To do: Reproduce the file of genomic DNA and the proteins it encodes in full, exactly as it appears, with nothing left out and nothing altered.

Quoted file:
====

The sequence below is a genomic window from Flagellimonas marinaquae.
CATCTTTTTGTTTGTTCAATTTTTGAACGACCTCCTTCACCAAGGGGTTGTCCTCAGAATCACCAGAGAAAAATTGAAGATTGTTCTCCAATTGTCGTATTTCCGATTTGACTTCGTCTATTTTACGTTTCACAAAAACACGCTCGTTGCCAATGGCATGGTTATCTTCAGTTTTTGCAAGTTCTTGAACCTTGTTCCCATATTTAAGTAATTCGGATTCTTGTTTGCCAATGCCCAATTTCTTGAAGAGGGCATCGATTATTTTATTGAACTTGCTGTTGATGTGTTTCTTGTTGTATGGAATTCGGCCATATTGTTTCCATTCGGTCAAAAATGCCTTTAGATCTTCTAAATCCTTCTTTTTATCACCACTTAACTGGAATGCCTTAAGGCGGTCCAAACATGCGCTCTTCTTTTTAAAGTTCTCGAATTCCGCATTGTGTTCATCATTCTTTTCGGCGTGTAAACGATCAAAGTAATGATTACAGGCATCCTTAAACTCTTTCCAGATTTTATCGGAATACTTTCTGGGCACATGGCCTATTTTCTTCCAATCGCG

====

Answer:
The sequence below is a genomic window from Flagellimonas marinaquae.
CATCTTTTTGTTTGTTCAATTTTTGAACGACCTCCTTCACCAAGGGGTTGTCCTCAGAATCACCAGAGAAAAATTGAAGATTGTTCTCCAATTGTCGTATTTCCGATTTGACTTCGTCTATTTTACGTTTCACAAAAACACGCTCGTTGCCAATGGCATGGTTATCTTCAGTTTTTGCAAGTTCTTGAACCTTGTTCCCATATTTAAGTAATTCGGATTCTTGTTTGCCAATGCCCAATTTCTTGAAGAGGGCATCGATTATTTTATTGAACTTGCTGTTGATGTGTTTCTTGTTGTATGGAATTCGGCCATATTGTTTCCATTCGGTCAAAAATGCCTTTAGATCTTCTAAATCCTTCTTTTTATCACCACTTAACTGGAATGCCTTAAGGCGGTCCAAACATGCGCTCTTCTTTTTAAAGTTCTCGAATTCCGCATTGTGTTCATCATTCTTTTCGGCGTGTAAACGATCAAAGTAATGATTACAGGCATCCTTAAACTCTTTCCAGATTTTATCGGAATACTTTCTGGGCACATGGCCTATTTTCTTCCAATCGCG